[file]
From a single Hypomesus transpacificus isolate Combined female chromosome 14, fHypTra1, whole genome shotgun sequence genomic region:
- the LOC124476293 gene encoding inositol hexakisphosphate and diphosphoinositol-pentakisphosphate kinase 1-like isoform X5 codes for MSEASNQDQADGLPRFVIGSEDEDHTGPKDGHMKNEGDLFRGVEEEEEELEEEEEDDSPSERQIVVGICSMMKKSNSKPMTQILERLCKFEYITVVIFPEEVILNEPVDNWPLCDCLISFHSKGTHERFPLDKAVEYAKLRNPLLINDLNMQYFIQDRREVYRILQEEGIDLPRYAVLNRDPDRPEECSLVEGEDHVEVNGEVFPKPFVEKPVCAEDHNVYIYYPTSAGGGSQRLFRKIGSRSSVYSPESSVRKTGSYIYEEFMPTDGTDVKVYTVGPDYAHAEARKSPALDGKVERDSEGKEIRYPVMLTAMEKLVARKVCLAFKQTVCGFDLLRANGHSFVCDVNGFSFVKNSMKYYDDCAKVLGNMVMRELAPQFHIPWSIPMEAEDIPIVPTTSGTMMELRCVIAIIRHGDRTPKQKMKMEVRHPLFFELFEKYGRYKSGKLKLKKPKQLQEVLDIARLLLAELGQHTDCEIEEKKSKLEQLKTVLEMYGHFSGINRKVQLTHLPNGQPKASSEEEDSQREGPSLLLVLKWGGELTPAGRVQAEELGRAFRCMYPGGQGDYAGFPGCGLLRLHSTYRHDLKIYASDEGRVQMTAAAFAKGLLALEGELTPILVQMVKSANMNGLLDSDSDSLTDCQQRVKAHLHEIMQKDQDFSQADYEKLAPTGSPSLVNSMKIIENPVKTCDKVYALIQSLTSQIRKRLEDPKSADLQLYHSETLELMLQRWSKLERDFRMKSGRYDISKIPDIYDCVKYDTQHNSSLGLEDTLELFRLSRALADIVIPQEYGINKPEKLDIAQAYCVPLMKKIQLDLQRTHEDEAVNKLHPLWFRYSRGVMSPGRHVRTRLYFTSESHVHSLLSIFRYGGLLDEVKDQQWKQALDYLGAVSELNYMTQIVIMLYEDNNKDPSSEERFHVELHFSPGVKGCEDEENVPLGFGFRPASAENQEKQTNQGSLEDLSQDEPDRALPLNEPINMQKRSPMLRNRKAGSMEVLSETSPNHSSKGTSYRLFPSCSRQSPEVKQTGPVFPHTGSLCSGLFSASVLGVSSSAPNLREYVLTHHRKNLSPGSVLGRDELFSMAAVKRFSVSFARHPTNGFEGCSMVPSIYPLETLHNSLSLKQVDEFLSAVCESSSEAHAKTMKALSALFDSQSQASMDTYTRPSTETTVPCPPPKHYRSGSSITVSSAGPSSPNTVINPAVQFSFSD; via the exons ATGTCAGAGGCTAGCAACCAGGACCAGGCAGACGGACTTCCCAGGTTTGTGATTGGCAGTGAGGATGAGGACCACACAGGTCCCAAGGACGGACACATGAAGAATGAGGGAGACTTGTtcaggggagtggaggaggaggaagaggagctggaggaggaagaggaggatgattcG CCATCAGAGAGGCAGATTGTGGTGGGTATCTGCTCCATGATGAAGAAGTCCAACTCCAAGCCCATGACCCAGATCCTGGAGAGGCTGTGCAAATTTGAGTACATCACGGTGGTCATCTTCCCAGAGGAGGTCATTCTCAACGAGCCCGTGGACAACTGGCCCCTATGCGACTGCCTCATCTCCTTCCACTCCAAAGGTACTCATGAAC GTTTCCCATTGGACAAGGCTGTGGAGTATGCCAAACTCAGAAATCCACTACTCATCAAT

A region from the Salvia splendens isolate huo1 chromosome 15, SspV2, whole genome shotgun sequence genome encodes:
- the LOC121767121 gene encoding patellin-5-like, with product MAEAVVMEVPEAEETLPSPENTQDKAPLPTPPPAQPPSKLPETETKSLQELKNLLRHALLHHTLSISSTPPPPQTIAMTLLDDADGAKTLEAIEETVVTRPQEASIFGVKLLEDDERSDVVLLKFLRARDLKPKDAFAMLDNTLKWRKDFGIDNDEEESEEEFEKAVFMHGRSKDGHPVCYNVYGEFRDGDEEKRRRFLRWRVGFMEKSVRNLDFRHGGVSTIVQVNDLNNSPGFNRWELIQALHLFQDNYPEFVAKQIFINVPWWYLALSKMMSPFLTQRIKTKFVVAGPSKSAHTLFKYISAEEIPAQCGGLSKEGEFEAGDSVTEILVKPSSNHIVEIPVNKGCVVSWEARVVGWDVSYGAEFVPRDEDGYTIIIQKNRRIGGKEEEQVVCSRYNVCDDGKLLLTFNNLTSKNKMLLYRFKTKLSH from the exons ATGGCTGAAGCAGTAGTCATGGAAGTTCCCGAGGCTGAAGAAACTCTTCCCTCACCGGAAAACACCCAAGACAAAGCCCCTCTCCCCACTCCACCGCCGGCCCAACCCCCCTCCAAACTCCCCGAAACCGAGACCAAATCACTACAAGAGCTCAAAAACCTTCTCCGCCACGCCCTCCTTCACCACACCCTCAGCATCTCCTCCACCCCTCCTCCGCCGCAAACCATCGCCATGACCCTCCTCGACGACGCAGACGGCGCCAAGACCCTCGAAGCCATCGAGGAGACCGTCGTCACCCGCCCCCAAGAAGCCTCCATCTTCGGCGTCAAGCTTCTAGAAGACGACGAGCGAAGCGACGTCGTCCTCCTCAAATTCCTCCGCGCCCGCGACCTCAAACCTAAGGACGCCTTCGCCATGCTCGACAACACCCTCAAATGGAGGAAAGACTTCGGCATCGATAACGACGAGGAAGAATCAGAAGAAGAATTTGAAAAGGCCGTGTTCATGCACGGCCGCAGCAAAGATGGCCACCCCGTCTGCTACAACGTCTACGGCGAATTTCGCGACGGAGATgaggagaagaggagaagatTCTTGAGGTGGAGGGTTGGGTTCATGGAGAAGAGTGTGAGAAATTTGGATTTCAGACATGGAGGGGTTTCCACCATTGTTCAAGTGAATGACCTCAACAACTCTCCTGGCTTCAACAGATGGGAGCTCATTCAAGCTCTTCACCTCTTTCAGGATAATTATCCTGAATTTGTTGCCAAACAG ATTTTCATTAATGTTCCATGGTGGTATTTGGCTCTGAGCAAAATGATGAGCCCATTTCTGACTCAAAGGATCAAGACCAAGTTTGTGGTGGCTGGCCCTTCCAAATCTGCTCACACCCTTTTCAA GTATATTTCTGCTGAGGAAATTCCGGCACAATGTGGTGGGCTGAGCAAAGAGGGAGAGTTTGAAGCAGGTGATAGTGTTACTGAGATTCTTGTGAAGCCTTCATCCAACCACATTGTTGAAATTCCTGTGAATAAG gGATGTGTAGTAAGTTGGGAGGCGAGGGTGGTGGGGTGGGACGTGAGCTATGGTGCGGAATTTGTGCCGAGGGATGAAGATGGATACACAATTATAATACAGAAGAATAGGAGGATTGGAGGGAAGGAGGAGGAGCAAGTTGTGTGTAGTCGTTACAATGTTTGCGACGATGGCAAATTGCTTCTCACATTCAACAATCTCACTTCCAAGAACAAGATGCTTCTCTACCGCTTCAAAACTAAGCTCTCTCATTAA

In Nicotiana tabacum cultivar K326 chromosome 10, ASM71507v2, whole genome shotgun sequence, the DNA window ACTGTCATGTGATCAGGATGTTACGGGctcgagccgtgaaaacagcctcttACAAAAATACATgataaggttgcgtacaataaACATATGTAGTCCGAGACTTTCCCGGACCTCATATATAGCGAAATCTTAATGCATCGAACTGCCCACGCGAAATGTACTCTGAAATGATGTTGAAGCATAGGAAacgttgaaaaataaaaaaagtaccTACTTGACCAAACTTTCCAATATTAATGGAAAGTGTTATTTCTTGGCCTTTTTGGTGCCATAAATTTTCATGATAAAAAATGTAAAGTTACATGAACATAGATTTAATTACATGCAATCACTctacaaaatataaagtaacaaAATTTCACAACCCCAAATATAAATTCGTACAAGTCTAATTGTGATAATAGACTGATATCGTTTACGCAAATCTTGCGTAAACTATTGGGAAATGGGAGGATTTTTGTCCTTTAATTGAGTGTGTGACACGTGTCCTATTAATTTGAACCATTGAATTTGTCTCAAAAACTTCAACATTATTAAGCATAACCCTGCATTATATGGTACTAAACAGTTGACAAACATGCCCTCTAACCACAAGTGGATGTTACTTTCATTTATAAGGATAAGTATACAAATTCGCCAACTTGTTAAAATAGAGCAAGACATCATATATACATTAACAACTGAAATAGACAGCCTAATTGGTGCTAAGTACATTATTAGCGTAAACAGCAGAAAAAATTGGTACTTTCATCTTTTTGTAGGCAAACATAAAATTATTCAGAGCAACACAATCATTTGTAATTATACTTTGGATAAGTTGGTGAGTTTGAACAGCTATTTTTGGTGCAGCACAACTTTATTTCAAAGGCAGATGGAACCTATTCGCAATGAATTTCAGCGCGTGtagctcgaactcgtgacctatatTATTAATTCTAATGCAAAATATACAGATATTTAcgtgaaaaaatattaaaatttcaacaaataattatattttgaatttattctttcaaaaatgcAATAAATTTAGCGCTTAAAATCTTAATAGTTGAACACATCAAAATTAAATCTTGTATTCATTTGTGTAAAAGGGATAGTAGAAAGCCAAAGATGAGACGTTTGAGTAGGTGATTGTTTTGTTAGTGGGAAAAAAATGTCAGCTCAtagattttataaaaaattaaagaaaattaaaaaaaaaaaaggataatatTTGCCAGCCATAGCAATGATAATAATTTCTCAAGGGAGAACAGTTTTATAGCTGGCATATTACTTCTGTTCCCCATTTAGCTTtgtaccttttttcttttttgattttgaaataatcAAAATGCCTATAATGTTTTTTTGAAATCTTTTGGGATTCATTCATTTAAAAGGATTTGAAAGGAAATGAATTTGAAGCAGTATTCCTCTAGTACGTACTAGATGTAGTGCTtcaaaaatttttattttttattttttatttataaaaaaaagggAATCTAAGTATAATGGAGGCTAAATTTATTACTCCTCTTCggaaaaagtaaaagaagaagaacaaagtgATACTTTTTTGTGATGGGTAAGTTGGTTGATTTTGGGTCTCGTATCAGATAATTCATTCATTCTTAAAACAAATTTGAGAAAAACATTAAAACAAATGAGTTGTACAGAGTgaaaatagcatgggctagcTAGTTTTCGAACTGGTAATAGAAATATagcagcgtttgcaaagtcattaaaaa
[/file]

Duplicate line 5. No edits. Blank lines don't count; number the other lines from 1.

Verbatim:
In Nicotiana tabacum cultivar K326 chromosome 10, ASM71507v2, whole genome shotgun sequence, the DNA window ACTGTCATGTGATCAGGATGTTACGGGctcgagccgtgaaaacagcctcttACAAAAATACATgataaggttgcgtacaataaACATATGTAGTCCGAGACTTTCCCGGACCTCATATATAGCGAAATCTTAATGCATCGAACTGCCCACGCGAAATGTACTCTGAAATGATGTTGAAGCATAGGAAacgttgaaaaataaaaaaagtaccTACTTGACCAAACTTTCCAATATTAATGGAAAGTGTTATTTCTTGGCCTTTTTGGTGCCATAAATTTTCATGATAAAAAATGTAAAGTTACATGAACATAGATTTAATTACATGCAATCACTctacaaaatataaagtaacaaAATTTCACAACCCCAAATATAAATTCGTACAAGTCTAATTGTGATAATAGACTGATATCGTTTACGCAAATCTTGCGTAAACTATTGGGAAATGGGAGGATTTTTGTCCTTTAATTGAGTGTGTGACACGTGTCCTATTAATTTGAACCATTGAATTTGTCTCAAAAACTTCAACATTATTAAGCATAACCCTGCATTATATGGTACTAAACAGTTGACAAACATGCCCTCTAACCACAAGTGGATGTTACTTTCATTTATAAGGATAAGTATACAAATTCGCCAACTTGTTAAAATAGAGCAAGACATCATATATACATTAACAACTGAAATAGACAGCCTAATTGGTGCTAAGTACATTATTAGCGTAAACAGCAGAAAAAATTGGTACTTTCATCTTTTTGTAGGCAAACATAAAATTATTCAGAGCAACACAATCATTTGTAATTATACTTTGGATAAGTTGGTGAGTTTGAACAGCTATTTTTGGTGCAGCACAACTTTATTTCAAAGGCAGATGGAACCTATTCGCAATGAATTTCAGCGCGTGtagctcgaactcgtgacctatatTATTAATTCTAATGCAAAATATACAGATATTTAcgtgaaaaaatattaaaatttcaacaaataattatattttgaatttattctttcaaaaatgcAATAAATTTAGCGCTTAAAATCTTAATAGTTGAACACATCAAAATTAAATCTTGTATTCATTTGTGTAAAAGGGATAGTAGAAAGCCAAAGATGAGACGTTTGAGTAGGTGATTGTTTTGTTAGTGGGAAAAAAATGTCAGCTCAtagattttataaaaaattaaagaaaattaaaaaaaaaaaaggataatatTTGCCAGCCATAGCAATGATAATAATTTCTCAAGGGAGAACAGTTTTATAGCTGGCATATTACTTCTGTTCCCCATTTAGCTTtgtaccttttttcttttttgattttgaaataatcAAAATGCCTATAATGTTTTTTTGAAATCTTTTGGGATTCATTCATTTAAAAGGATTTGAAAGGAAATGAATTTGAAGCAGTATTCCTCTAGTACGTACTAGATGTAGTGCTtcaaaaatttttattttttattttttatttataaaaaaaagggAATCTAAGTATAATGGAGGCTAAATTTATTACTCCTCTTCggaaaaagtaaaagaagaagaacaaagtgATACTTTTTTGTGATGGGTAAGTTGGTTGATTTTGGGTCTCGTATCAGATAATTCATTCATTCTTAAAACAAATTTGAGAAAAACATTAAAACAAATGAGTTGTACAGAGTgaaaatagcatgggctagcTAGTTTTCGAACTGGTAATAGAAATATagcagcgtttgcaaagtcattaaaaa